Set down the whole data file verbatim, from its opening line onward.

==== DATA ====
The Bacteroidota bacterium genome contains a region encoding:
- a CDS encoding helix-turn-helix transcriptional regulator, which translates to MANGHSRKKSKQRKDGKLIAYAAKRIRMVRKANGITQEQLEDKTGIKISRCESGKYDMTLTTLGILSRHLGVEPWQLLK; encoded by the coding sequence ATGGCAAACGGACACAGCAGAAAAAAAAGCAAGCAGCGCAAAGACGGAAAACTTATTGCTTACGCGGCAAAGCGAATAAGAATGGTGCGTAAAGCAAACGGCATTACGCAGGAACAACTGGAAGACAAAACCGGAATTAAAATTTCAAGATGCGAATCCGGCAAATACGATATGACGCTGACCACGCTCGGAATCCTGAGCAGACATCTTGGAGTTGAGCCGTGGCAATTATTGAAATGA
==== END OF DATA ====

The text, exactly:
The Bacteroidota bacterium genome contains a region encoding:
- a CDS encoding helix-turn-helix transcriptional regulator, which translates to MANGHSRKKSKQRKDGKLIAYAAKRIRMVRKANGITQEQLEDKTGIKISRCESGKYDMTLTTLGILSRHLGVEPWQLLK; encoded by the coding sequence ATGGCAAACGGACACAGCAGAAAAAAAAGCAAGCAGCGCAAAGACGGAAAACTTATTGCTTACGCGGCAAAGCGAATAAGAATGGTGCGTAAAGCAAACGGCATTACGCAGGAACAACTGGAAGACAAAACCGGAATTAAAATTTCAAGATGCGAATCCGGCAAATACGATATGACGCTGACCACGCTCGGAATCCTGAGCAGACATCTTGGAGTTGAGCCGTGGCAATTATTGAAATGA